…I was there on a rainy day in May, and even then there was not a whole lot of water flowing over the falls. One interesting thing about this waterfall is that a relatively recent cave in has blocked the creek just below the falls, forcing the creek back behind the falls along and under the edge of the gorge.
This falls is remarkably close to the MNA Memorial Falls, and can be easily reached from that waterfall.
…one of Michigan’s largest lakes and reaches a depth of over 70 feet. It covers 4,292 acres in Marquette and Baraga counties, Michigan. Van Riper State Park provides public access. The vast majority of the lake lies in Marquette County, with only its westernmost part extending into Baraga County.
The lake runs about six miles east to west, with a southern arm extending about another four miles. A dam separates the Michigamme River from the main body of the lake at the end of the southern arm. The Spurr River flows into the lake’s west end and the Peshekee River flows into the lake in the northeast. Van Riper State Park and Van Riper beach are located at the eastern shoreline of the main arm. The lake is speckled with many islands and rock beds that often creep over the waterline in late summer and fall.
Gary took this toward the end of August. See more in his 2020 gallery on Flickr.
Bond Falls is in the western U.P. on Bond Falls Rd, east of Pauding MI. This is the most impressive waterfall in Michigan with the possible exception of Tahquamenon Falls. The main drop is 40 feet high and 100+ feet wide. Above the main falls are a series of cascades and rapids that must drop a total of 20 feet.
The water level is controlled by a dam, and a steady flow over the falls is maintained for scenic reasons. Of course during the spring melt the flow is much higher.
Bond Fall is a Michigan State Scenic Site. The site was renovated around 2003. The old parking area was upstream of the falls, and a steep concrete stairway led to the base of the falls. The new parking area is near the base of the falls, and a level boardwalk leads you to prime views of the falls. The area is not quite as wild looking as it once was, but it is accessible to everyone. The trail on the east side of the falls is still wild with some steep rocky climbs. There are other trails that go off into the woods, and there are campsites nearby.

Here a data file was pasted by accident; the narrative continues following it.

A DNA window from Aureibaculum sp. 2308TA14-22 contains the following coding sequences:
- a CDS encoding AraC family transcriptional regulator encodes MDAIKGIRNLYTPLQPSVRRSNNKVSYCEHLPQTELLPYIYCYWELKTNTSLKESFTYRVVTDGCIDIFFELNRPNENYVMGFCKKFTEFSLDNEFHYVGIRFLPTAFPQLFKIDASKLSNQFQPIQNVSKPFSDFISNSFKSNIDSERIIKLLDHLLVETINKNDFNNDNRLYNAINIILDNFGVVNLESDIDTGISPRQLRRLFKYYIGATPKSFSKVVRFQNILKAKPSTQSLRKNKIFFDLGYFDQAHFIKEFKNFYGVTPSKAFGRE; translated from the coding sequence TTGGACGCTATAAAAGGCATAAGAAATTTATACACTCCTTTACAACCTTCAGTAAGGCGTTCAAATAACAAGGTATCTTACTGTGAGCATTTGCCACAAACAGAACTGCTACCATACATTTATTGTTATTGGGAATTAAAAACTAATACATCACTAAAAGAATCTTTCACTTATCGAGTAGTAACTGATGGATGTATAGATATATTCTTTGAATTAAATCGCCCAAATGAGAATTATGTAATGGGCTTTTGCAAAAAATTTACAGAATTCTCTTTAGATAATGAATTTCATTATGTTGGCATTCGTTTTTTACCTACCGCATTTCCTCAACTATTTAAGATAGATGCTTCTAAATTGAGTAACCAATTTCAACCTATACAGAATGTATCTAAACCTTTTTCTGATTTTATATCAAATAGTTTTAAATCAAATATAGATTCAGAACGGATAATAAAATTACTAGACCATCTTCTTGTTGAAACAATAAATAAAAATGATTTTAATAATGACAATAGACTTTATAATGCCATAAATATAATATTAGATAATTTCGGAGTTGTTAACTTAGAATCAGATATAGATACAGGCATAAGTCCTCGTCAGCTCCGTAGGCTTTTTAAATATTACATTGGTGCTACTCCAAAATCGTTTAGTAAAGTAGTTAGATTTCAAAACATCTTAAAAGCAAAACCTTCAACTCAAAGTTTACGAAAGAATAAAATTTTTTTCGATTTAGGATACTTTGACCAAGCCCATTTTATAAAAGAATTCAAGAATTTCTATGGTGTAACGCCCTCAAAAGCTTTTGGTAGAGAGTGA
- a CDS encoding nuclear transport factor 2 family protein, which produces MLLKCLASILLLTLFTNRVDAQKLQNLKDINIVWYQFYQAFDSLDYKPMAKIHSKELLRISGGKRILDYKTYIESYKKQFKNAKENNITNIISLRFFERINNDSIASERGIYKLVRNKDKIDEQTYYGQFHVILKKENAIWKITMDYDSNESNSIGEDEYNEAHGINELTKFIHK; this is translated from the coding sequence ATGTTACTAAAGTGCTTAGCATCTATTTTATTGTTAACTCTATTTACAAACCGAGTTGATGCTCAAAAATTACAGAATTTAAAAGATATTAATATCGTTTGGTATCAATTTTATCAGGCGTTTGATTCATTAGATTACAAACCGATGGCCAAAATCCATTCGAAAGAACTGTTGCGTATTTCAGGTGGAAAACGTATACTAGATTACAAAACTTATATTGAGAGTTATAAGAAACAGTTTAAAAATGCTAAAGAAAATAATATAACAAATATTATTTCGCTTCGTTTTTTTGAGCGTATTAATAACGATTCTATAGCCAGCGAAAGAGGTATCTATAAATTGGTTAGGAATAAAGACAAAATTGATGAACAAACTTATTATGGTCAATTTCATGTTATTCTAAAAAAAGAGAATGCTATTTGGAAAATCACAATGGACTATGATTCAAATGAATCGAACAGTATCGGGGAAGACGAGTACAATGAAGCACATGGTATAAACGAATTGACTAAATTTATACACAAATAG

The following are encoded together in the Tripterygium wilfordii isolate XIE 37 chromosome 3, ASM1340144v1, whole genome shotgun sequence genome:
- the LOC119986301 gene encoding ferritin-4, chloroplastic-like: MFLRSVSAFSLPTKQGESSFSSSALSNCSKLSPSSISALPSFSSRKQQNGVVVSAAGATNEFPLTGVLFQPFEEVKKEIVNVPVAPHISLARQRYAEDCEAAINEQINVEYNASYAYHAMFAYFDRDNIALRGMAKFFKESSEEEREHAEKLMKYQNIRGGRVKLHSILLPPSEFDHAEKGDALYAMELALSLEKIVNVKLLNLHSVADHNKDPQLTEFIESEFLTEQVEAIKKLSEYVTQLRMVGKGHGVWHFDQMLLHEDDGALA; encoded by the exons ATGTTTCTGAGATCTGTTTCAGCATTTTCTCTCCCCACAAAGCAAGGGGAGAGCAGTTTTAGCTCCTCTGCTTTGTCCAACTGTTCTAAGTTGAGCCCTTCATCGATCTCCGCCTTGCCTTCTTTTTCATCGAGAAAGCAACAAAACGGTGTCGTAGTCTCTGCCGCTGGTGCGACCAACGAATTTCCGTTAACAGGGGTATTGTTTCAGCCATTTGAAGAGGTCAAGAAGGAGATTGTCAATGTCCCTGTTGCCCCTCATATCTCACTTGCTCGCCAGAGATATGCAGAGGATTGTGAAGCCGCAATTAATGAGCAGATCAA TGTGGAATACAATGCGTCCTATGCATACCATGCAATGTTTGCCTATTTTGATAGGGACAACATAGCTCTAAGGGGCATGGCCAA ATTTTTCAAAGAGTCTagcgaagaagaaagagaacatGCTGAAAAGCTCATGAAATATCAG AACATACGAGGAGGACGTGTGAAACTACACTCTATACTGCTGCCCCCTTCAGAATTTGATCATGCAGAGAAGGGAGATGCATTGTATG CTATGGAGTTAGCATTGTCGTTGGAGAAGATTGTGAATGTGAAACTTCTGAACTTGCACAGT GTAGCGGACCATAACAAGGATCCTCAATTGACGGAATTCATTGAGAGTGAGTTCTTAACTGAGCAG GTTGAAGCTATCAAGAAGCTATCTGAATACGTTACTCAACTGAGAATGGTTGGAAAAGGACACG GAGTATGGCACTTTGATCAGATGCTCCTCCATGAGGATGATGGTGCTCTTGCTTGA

In addition to being very picturesque, this is a very popular waterfall, and unless you visit early in the morning or in winter, you are going to have a lot of company.
…was established in 1935 as a refuge and breeding ground for migratory birds and other wildlife. The wild land that today is the refuge has not always appeared so wild. This is a land that was once heavily logged, burned, ditched, drained and cultivated. Despite repeated attempts, the soils and harsh conditions of this country would not provide a hospitable environment for sustained settlement and agriculture. So, nature claimed it once again. What was viewed as a loss by early 20th century entrepreneurs became a huge gain for the wildlife, natural resources and the people of Michigan’s eastern Upper Peninsula.
Seney National Wildlife Refuge is located in the east-central portion of Michigan’s Upper Peninsula, halfway between Lake Superior and Lake Michigan. The 95,238 acre refuge encompasses the 25,150 acre Seney Wilderness Area, which contains the Strangmoor Bog National Natural Landmark.
Spray Falls plunges about 70 feet over the Pictured Rocks cliffs directly into Lake Superior. This remote waterfall is best viewed from the water as there is limited viewing access from the North Country Scenic Trail (from the Chapel trailhead it’s a 9.6 mile round trip hike; from the Little Beaver trailhead, it’s just under 8 miles round trip.) The 1856 shipwreck “Superior” lies at the base of the falls in 20 feet of water.